Artist Statement

ROSALIND HODGKINS

About the art

My paintings develop from images that I see in daily life that stimulate visual ideas. I experiment with these images in a free associative way, visualizing intuitively with my mind’s eye. The images I choose have a common frame of reference from nature and they have an iconic or metaphoric association.

Concepts form a basis for most of my paintings and they originate from common frames of reference such as the cycle of seasons and other phenomena of nature. I find the human experience often paralleled in nature. I use unusual scale, invented perspective, shadows, reflections as well as symbols and metaphors to construct a narrative picture of images seen from a new vantage point.

My previous shows at the Artery Gallery have been reflections of cultures, art history and mythology. I was exploring atmosphere, space and moods, as well as developing a layered technique of oil painting. The paintings were realistic images in abstract compositions, but the nature of the images and symbols were juxtapositions of meanings and references drawn from our cultural and art historical past.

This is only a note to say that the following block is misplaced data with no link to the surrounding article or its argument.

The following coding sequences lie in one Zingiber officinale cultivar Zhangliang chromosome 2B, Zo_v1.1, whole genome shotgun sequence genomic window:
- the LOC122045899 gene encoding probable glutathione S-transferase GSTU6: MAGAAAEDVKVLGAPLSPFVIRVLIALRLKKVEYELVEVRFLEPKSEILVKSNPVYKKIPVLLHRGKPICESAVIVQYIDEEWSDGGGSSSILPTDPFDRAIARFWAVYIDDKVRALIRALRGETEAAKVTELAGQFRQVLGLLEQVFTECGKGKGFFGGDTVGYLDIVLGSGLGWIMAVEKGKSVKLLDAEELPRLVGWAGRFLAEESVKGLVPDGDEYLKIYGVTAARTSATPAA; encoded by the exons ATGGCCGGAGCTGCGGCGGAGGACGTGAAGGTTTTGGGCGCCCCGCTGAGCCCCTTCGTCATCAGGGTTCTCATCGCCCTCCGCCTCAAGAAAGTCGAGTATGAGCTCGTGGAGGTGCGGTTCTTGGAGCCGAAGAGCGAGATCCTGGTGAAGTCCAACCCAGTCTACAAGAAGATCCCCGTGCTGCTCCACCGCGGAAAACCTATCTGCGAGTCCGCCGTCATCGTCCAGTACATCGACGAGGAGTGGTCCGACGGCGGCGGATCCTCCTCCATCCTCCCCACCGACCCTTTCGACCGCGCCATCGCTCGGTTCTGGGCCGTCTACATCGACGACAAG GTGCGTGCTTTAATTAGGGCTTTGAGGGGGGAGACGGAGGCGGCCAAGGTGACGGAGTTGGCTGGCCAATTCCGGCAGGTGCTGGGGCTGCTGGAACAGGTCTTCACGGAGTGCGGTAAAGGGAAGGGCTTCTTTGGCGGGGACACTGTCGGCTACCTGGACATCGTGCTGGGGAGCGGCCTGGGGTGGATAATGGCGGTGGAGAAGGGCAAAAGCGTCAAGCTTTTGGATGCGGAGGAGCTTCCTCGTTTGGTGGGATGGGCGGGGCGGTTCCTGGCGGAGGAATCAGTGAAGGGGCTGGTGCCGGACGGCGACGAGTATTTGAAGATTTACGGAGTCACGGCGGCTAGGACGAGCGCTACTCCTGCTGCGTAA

Since I began painting 50 years ago, I have continually been fascinated and influenced by the metaphorical language of signs, symbols and myths. My earliest paintings in the 70s were of graphic signs and symbols drawn from pop culture and advertising. Then in the late 80s I began working with aspects of abstraction and then non-representational painting . My painting style shifted back and forth between the expressionistic and the geometric as I explored the possibilities of paint producing color, light, space and feeling. Beginning in the late 90’s, I gradually moved back toward more recognizable images

My education includes a BFA from Pratt Institute, study at The New School, Art Students League & Hull College of Art in England.  I lived in NYC for 40+ years where I had several one-person shows and was included in numerous group shows in NYC and internationally.  My work has been reviewed in major art magazines and press.

Advertisements